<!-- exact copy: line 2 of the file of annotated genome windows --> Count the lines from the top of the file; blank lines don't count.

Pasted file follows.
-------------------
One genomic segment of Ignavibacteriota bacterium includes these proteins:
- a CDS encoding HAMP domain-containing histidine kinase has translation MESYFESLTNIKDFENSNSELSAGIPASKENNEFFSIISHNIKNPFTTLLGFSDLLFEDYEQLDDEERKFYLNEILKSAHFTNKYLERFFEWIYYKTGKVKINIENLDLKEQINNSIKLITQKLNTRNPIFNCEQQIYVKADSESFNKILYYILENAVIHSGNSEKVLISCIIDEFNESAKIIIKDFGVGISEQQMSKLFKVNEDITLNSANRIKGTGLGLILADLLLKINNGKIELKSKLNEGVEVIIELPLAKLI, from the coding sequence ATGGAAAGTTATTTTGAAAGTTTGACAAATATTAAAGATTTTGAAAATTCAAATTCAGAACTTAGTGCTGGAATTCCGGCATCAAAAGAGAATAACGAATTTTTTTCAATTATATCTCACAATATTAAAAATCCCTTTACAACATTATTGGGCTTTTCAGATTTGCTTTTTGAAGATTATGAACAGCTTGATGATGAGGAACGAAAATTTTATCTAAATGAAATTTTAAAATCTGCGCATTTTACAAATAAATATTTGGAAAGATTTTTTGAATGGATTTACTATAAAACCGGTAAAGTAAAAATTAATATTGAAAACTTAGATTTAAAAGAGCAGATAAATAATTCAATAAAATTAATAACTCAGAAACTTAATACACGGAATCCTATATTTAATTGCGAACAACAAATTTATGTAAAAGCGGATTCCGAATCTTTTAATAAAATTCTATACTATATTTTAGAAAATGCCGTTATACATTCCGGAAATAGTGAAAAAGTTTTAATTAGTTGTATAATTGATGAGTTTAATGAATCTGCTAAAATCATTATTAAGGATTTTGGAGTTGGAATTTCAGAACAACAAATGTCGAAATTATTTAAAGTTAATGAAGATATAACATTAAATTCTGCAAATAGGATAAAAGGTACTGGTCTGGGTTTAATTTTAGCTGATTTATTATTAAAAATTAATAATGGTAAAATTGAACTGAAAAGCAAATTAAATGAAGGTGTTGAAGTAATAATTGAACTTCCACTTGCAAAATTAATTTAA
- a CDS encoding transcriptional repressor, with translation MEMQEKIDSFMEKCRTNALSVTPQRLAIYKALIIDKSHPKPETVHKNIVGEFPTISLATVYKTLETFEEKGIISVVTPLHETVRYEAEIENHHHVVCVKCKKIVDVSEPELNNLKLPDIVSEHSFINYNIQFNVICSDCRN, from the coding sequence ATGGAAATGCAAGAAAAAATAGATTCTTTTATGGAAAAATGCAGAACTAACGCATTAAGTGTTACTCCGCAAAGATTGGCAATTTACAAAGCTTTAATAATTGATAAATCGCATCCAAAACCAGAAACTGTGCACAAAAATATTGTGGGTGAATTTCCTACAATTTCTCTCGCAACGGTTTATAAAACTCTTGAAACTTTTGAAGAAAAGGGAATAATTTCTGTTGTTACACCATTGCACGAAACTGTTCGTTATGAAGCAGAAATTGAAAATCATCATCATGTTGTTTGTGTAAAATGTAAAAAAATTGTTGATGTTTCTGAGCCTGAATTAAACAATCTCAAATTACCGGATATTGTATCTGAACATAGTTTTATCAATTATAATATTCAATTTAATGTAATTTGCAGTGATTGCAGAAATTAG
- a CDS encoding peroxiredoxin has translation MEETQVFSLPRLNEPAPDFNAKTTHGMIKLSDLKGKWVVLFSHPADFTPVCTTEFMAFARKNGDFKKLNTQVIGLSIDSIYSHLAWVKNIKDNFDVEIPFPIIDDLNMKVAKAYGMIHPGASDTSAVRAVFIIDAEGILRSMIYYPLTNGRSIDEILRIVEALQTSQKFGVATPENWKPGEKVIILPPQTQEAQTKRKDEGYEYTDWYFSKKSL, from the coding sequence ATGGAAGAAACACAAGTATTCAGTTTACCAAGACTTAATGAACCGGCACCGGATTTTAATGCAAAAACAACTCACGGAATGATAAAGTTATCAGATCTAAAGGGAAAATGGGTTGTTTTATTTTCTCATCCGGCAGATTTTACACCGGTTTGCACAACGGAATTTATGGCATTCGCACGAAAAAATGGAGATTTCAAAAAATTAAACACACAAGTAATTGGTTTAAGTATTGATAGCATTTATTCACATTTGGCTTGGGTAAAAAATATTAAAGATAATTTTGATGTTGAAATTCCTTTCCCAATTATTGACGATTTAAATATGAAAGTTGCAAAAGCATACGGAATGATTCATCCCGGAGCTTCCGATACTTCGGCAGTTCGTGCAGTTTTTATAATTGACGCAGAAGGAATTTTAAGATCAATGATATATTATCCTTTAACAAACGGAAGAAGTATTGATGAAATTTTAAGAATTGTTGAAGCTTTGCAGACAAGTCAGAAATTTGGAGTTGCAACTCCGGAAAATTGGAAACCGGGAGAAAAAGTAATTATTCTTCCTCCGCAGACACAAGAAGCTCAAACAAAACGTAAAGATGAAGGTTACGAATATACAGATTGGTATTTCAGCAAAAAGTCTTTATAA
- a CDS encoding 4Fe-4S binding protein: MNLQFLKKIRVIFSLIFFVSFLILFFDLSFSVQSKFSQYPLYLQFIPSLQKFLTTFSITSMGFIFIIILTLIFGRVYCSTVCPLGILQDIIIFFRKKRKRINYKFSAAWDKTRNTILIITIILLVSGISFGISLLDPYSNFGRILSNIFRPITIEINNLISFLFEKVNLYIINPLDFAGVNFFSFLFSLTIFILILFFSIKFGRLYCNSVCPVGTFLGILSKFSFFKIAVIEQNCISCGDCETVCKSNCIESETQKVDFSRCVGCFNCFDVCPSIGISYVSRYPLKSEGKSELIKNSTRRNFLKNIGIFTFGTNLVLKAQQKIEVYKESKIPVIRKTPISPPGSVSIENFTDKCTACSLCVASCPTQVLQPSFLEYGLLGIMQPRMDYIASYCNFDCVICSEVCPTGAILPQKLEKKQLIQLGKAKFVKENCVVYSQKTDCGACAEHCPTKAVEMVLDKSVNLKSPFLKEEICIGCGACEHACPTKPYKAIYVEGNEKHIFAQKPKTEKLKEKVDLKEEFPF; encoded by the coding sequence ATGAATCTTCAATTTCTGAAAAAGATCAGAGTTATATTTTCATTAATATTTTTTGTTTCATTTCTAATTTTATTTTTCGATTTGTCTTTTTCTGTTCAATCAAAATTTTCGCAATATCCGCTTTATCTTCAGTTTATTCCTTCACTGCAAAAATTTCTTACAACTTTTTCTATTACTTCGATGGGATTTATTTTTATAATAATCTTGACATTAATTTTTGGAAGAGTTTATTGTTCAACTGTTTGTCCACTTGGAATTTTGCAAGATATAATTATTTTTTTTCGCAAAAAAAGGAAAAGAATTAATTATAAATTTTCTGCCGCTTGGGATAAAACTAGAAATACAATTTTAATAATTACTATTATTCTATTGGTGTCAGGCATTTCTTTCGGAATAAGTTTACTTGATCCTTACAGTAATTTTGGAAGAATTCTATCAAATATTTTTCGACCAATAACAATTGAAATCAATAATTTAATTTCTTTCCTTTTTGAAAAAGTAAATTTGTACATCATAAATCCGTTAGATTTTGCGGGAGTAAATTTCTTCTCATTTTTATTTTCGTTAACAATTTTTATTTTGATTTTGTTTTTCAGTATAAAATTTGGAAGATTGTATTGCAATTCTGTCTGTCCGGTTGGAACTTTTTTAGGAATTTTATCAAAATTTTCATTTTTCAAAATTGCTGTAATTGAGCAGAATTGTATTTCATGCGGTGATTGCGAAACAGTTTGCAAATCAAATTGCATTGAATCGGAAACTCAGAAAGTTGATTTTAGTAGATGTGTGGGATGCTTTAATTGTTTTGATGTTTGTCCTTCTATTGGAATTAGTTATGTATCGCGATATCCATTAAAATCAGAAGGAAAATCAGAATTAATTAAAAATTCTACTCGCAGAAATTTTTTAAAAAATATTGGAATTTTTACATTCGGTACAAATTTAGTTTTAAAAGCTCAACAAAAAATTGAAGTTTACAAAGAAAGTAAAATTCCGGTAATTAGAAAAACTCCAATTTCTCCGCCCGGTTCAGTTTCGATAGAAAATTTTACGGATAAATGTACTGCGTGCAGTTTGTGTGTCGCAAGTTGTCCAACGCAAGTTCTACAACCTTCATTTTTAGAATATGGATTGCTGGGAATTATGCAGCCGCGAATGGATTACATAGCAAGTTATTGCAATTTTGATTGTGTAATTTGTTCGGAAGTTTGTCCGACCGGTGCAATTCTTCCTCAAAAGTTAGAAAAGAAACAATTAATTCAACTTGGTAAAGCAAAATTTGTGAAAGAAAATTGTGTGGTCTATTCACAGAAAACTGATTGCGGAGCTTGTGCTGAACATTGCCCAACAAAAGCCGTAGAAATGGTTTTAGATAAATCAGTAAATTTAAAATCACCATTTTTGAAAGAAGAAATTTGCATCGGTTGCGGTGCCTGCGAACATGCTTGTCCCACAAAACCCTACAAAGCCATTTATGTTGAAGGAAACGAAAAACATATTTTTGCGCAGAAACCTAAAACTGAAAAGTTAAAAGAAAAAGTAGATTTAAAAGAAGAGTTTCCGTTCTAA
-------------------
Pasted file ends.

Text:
- a CDS encoding HAMP domain-containing histidine kinase has translation MESYFESLTNIKDFENSNSELSAGIPASKENNEFFSIISHNIKNPFTTLLGFSDLLFEDYEQLDDEERKFYLNEILKSAHFTNKYLERFFEWIYYKTGKVKINIENLDLKEQINNSIKLITQKLNTRNPIFNCEQQIYVKADSESFNKILYYILENAVIHSGNSEKVLISCIIDEFNESAKIIIKDFGVGISEQQMSKLFKVNEDITLNSANRIKGTGLGLILADLLLKINNGKIELKSKLNEGVEVIIELPLAKLI, from the coding sequence ATGGAAAGTTATTTTGAAAGTTTGACAAATATTAAAGATTTTGAAAATTCAAATTCAGAACTTAGTGCTGGAATTCCGGCATCAAAAGAGAATAACGAATTTTTTTCAATTATATCTCACAATATTAAAAATCCCTTTACAACATTATTGGGCTTTTCAGATTTGCTTTTTGAAGATTATGAACAGCTTGATGATGAGGAACGAAAATTTTATCTAAATGAAATTTTAAAATCTGCGCATTTTACAAATAAATATTTGGAAAGATTTTTTGAATGGATTTACTATAAAACCGGTAAAGTAAAAATTAATATTGAAAACTTAGATTTAAAAGAGCAGATAAATAATTCAATAAAATTAATAACTCAGAAACTTAATACACGGAATCCTATATTTAATTGCGAACAACAAATTTATGTAAAAGCGGATTCCGAATCTTTTAATAAAATTCTATACTATATTTTAGAAAATGCCGTTATACATTCCGGAAATAGTGAAAAAGTTTTAATTAGTTGTATAATTGATGAGTTTAATGAATCTGCTAAAATCATTATTAAGGATTTTGGAGTTGGAATTTCAGAACAACAAATGTCGAAATTATTTAAAGTTAATGAAGATATAACATTAAATTCTGCAAATAGGATAAAAGGTACTGGTCTGGGTTTAATTTTAGCTGATTTATTATTAAAAATTAATAATGGTAAAATTGAACTGAAAAGCAAATTAAATGAAGGTGTTGAAGTAATAATTGAACTTCCACTTGCAAAATTAATTTAA